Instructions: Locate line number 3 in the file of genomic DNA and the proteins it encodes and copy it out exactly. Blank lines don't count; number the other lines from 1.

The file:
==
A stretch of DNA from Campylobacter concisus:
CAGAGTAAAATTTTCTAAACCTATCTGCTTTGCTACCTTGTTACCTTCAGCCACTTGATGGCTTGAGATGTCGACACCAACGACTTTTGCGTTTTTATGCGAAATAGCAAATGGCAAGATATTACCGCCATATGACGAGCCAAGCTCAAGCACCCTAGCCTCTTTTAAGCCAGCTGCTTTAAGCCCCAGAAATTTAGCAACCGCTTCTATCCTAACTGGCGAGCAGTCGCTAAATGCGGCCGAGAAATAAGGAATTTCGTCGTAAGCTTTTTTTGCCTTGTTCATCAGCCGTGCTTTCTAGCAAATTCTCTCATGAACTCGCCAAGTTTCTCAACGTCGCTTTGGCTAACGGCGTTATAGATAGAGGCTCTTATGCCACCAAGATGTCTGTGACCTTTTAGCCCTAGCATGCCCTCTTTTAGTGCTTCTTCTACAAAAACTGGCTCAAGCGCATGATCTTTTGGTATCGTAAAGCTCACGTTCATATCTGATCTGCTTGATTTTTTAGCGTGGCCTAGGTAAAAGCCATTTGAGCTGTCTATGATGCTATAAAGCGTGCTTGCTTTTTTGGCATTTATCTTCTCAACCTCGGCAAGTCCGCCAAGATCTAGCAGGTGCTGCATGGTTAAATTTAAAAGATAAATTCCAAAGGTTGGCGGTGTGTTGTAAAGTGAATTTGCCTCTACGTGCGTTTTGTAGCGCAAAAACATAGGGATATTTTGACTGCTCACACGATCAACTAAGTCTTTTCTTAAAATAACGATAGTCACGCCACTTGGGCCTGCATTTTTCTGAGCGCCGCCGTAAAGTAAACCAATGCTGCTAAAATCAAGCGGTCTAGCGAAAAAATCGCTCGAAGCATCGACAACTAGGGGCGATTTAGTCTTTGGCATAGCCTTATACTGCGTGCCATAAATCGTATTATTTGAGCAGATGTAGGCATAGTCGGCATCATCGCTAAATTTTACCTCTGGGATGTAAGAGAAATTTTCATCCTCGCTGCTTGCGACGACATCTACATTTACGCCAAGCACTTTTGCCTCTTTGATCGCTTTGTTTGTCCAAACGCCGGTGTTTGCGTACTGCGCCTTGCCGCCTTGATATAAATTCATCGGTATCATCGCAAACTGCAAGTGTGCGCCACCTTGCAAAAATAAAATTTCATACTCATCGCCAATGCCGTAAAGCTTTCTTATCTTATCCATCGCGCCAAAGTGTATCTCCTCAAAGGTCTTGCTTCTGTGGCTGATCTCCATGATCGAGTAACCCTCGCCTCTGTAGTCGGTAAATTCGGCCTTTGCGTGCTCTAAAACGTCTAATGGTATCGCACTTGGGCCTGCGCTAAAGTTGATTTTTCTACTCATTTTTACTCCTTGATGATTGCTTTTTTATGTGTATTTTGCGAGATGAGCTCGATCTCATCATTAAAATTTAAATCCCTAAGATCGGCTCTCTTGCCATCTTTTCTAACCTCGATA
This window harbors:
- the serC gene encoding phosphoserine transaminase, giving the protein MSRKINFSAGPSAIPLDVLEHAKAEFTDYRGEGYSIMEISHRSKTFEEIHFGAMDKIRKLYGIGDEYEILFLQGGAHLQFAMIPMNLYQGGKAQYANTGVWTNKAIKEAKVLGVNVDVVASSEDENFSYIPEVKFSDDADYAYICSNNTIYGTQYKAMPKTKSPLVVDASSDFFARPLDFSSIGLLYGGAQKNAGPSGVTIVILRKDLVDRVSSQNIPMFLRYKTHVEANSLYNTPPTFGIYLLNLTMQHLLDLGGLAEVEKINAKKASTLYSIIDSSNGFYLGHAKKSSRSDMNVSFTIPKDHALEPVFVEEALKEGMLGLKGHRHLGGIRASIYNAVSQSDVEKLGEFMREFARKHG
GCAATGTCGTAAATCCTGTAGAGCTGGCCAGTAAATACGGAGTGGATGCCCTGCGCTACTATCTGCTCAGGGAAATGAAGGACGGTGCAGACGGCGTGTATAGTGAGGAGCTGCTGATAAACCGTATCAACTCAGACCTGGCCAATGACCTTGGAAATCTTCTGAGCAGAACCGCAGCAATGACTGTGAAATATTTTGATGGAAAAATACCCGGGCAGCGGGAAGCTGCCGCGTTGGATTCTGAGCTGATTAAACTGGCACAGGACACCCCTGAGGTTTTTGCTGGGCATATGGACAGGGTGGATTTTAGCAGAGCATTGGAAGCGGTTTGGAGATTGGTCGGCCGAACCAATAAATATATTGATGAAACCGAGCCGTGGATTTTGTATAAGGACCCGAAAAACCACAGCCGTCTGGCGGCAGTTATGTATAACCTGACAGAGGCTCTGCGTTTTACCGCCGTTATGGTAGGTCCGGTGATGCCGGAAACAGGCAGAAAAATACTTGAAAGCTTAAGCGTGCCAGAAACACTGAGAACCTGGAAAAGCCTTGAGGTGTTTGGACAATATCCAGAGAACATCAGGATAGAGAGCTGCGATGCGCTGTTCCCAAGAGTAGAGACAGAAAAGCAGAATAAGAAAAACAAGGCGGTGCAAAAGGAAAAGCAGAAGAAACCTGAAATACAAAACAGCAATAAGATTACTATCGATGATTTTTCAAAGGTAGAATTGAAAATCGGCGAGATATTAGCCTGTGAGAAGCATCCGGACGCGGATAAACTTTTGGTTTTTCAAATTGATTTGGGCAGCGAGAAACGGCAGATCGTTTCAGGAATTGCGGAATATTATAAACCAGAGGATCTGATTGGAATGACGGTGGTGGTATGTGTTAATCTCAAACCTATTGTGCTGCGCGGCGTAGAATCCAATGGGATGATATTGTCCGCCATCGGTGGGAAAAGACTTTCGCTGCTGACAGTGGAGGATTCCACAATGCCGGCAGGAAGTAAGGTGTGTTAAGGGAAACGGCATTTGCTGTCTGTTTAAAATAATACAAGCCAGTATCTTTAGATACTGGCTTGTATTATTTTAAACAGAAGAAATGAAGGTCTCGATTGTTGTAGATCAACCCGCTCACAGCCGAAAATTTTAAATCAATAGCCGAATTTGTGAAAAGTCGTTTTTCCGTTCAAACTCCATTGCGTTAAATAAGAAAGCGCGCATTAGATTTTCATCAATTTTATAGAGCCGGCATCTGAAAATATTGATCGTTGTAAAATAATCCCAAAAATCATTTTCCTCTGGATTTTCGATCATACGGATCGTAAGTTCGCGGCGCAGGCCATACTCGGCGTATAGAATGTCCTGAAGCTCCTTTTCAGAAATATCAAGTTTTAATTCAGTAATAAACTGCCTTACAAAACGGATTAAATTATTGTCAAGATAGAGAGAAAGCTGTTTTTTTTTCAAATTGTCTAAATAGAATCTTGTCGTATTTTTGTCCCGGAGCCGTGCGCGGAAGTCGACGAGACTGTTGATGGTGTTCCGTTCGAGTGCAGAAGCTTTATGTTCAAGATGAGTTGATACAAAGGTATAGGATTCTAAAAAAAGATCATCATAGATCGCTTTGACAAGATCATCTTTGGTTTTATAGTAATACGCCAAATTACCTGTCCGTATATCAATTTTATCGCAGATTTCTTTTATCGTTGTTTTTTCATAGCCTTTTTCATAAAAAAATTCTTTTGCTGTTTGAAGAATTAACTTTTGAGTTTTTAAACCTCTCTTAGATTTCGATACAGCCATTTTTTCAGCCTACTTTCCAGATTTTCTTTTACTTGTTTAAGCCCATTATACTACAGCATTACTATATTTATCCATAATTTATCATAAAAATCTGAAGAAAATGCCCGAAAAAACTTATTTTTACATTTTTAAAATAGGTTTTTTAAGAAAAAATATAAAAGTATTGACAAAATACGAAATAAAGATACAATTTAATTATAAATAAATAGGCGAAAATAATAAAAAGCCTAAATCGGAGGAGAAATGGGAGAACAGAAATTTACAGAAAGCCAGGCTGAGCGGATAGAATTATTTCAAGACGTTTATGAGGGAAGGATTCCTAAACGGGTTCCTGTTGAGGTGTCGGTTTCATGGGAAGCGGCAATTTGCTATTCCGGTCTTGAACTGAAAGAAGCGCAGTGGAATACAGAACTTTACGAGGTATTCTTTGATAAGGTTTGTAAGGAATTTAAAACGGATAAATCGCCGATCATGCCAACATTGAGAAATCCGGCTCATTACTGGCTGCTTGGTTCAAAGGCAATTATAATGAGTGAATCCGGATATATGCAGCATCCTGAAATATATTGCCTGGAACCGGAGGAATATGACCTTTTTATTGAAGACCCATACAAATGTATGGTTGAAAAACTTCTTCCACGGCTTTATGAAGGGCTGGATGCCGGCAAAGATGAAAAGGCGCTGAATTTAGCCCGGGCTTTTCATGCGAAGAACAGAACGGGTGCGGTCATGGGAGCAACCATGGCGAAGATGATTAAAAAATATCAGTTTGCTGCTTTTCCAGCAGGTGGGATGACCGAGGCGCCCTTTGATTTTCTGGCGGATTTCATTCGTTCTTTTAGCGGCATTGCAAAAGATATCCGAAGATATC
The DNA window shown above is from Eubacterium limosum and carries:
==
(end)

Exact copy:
This window harbors: